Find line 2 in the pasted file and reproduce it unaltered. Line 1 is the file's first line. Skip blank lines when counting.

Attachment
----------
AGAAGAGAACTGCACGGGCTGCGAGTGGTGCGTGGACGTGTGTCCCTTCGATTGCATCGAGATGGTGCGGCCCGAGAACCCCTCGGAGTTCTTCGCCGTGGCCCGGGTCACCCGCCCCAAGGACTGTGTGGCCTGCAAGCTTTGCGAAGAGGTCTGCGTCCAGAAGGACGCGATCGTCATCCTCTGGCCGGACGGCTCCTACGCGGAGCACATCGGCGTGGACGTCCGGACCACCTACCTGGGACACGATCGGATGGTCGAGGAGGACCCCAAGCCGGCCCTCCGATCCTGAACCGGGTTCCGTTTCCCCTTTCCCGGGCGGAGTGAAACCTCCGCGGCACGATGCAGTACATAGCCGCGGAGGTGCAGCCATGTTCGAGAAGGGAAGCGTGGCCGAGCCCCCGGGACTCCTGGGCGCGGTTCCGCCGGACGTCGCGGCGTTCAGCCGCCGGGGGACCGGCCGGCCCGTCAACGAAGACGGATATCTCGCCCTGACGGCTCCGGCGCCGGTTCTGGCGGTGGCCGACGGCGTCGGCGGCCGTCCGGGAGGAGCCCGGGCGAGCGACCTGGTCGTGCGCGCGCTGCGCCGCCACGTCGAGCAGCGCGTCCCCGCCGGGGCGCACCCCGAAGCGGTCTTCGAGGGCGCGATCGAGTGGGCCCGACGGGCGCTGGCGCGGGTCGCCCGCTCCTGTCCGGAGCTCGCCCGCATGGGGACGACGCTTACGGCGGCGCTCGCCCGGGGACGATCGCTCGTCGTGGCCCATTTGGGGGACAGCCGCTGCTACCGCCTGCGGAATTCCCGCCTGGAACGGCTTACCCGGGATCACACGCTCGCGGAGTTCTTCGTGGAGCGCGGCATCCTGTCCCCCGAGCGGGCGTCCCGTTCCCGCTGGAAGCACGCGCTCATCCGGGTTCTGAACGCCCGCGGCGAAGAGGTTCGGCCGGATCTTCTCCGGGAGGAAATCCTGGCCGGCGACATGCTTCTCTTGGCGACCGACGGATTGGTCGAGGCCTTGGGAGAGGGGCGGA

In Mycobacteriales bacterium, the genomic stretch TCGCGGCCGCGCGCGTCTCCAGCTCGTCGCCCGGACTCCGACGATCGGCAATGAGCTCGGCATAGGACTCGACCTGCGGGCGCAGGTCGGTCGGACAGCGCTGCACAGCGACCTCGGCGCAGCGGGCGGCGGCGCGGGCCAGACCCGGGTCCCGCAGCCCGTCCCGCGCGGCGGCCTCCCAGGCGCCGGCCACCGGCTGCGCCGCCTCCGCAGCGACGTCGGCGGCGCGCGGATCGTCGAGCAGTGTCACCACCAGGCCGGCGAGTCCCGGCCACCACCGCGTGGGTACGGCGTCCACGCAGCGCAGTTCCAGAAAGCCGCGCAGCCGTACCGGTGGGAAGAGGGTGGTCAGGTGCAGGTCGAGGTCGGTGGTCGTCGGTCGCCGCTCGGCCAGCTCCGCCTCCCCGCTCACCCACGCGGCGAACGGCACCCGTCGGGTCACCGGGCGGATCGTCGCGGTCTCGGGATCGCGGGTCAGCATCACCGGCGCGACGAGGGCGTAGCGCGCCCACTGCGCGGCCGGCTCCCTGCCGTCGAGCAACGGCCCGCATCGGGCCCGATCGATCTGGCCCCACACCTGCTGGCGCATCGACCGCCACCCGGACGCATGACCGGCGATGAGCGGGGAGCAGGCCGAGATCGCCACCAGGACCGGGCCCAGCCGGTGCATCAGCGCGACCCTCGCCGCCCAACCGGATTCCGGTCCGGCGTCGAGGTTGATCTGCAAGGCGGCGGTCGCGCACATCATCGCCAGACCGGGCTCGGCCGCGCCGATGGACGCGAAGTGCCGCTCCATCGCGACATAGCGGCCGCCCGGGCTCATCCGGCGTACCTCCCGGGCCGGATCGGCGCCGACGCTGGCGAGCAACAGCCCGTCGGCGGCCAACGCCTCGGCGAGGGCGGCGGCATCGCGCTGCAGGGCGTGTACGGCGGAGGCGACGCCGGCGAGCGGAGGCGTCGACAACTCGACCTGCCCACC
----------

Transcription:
In Mycobacteriales bacterium, the genomic stretch TCGCGGCCGCGCGCGTCTCCAGCTCGTCGCCCGGACTCCGACGATCGGCAATGAGCTCGGCATAGGACTCGACCTGCGGGCGCAGGTCGGTCGGACAGCGCTGCACAGCGACCTCGGCGCAGCGGGCGGCGGCGCGGGCCAGACCCGGGTCCCGCAGCCCGTCCCGCGCGGCGGCCTCCCAGGCGCCGGCCACCGGCTGCGCCGCCTCCGCAGCGACGTCGGCGGCGCGCGGATCGTCGAGCAGTGTCACCACCAGGCCGGCGAGTCCCGGCCACCACCGCGTGGGTACGGCGTCCACGCAGCGCAGTTCCAGAAAGCCGCGCAGCCGTACCGGTGGGAAGAGGGTGGTCAGGTGCAGGTCGAGGTCGGTGGTCGTCGGTCGCCGCTCGGCCAGCTCCGCCTCCCCGCTCACCCACGCGGCGAACGGCACCCGTCGGGTCACCGGGCGGATCGTCGCGGTCTCGGGATCGCGGGTCAGCATCACCGGCGCGACGAGGGCGTAGCGCGCCCACTGCGCGGCCGGCTCCCTGCCGTCGAGCAACGGCCCGCATCGGGCCCGATCGATCTGGCCCCACACCTGCTGGCGCATCGACCGCCACCCGGACGCATGACCGGCGATGAGCGGGGAGCAGGCCGAGATCGCCACCAGGACCGGGCCCAGCCGGTGCATCAGCGCGACCCTCGCCGCCCAACCGGATTCCGGTCCGGCGTCGAGGTTGATCTGCAAGGCGGCGGTCGCGCACATCATCGCCAGACCGGGCTCGGCCGCGCCGATGGACGCGAAGTGCCGCTCCATCGCGACATAGCGGCCGCCCGGGCTCATCCGGCGTACCTCCCGGGCCGGATCGGCGCCGACGCTGGCGAGCAACAGCCCGTCGGCGGCCAACGCCTCGGCGAGGGCGGCGGCATCGCGCTGCAGGGCGTGTACGGCGGAGGCGACGCCGGCGAGCGGAGGCGTCGACAACTCGACCTGCCCACC